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Lydia M. Child Quotes

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Lydia M. Child
1802 - 1880
Nationality: American
Category: Activist
Subcategory: American Activist

Belief in oneself is one of the most important bricks in building any successful venture.


The cure for all the ills and wrongs, the cares, the sorrows, and the crimes of humanity, all lie in the one word 'love'. It is the divine vitality that everywhere produces and restores life.


Misfortune is never mournful to the soul that accepts it; for such do always see that every cloud is an angel's face.


That a majority of women do not wish for any important change in their social and civil condition, merely proves that they are the unreflecting slaves of custom.


A reformer is one who sets forth cheerfully toward sure defeat.


Every man deems that he has precisely the trials and temptations which are the hardest of all others for him to bear; but they are so, simply because they are the very ones he most needs.


You find yourself refreshed in the presence of cheerful people. Why not make an honest effort to confer that pleasure on others? Half the battle is gained if you never allow yourself to say anything gloomy.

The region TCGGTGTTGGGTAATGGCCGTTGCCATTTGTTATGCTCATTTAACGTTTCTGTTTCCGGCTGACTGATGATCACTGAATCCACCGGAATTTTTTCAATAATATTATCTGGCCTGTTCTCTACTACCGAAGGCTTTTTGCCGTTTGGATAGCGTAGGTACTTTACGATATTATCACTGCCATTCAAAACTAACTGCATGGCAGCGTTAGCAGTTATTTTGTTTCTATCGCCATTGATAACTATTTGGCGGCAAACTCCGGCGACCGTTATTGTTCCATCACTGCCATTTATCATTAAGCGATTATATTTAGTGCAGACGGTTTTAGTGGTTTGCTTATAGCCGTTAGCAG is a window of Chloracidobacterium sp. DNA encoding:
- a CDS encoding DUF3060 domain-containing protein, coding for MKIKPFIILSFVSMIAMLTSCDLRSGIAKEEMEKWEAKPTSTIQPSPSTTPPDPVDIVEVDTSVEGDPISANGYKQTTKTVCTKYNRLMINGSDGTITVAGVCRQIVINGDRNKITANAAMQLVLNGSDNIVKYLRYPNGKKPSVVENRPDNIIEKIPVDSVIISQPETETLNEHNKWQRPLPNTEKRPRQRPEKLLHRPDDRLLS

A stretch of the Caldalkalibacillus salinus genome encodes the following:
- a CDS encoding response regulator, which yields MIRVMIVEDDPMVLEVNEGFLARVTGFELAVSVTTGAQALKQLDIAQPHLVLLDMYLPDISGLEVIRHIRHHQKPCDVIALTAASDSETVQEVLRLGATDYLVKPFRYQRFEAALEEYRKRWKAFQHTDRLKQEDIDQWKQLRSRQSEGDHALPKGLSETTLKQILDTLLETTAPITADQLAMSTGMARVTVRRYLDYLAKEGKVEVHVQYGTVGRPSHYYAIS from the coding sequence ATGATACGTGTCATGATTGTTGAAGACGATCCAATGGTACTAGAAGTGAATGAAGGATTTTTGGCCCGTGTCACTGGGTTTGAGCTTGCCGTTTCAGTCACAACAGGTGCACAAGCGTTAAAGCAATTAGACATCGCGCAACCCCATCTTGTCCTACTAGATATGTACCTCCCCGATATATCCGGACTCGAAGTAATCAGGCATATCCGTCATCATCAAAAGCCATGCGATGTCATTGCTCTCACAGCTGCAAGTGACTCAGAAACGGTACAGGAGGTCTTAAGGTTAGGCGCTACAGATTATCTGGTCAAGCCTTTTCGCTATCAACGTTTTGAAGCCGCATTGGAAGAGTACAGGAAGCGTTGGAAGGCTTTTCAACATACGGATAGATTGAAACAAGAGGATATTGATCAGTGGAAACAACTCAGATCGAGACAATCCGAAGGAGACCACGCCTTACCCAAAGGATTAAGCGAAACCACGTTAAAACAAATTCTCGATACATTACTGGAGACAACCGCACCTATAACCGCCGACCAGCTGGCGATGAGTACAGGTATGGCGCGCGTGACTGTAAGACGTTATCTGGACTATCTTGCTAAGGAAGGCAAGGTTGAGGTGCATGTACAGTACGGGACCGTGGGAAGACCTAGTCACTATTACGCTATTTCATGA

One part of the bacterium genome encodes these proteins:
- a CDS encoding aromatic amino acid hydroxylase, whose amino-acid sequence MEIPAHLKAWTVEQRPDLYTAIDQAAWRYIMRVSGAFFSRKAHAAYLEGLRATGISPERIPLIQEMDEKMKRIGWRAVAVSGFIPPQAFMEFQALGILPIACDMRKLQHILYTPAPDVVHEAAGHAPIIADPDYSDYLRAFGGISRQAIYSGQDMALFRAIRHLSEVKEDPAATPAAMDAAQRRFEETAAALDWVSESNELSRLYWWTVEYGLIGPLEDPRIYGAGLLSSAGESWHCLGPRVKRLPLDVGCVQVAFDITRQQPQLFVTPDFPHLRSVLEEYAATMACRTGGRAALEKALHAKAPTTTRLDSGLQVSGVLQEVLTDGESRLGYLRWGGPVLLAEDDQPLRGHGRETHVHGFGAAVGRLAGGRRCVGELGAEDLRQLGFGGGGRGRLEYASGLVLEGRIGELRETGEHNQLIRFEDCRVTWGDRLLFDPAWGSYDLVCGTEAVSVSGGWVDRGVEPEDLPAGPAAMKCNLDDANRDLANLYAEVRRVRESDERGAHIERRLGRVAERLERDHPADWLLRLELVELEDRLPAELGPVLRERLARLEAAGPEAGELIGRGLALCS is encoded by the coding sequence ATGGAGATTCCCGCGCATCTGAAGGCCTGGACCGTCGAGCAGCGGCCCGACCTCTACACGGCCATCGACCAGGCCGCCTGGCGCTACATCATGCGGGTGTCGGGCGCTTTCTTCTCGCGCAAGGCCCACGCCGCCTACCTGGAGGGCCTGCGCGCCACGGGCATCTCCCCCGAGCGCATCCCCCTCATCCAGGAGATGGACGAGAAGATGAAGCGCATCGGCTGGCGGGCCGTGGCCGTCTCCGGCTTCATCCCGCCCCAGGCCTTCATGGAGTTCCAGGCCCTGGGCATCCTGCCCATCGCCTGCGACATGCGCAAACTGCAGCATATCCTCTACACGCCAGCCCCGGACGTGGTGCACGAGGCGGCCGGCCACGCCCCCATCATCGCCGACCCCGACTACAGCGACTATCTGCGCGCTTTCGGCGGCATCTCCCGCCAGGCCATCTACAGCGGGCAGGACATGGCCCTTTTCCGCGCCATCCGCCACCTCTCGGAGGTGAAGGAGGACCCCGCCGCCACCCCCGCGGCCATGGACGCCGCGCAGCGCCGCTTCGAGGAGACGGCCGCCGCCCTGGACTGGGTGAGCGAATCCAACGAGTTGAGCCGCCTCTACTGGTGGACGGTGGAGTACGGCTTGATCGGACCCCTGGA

But men never violate the laws of God without suffering the consequences, sooner or later.


I was gravely warned by some of my female acquaintances that no woman could expect to be regarded as a lady after she had written a book.


An effort made for the happiness of others lifts above ourselves.


Every human being has, like Socrates, an attendant spirit; and wise are they who obey its signals. If it does not always tell us what to do, it always cautions us what not to do.


None speak of the bravery, the might, or the intellect of Jesus; but the devil is always imagined as a being of acute intellect, political cunning, and the fiercest courage. These universal and instinctive tendencies of the human mind reveal much.


The eye of genius has always a plaintive expression, and its natural language is pathos.


Home - that blessed word, which opens to the human heart the most perfect glimpse of Heaven, and helps to carry it thither, as on an angel's wings.


It is right noble to fight with wickedness and wrong; the mistake is in supposing that spiritual evil can be overcome by physical means.


Childhood itself is scarcely more lovely than a cheerful, kindly, sunshiny old age.

    Topics: Age, Childhood

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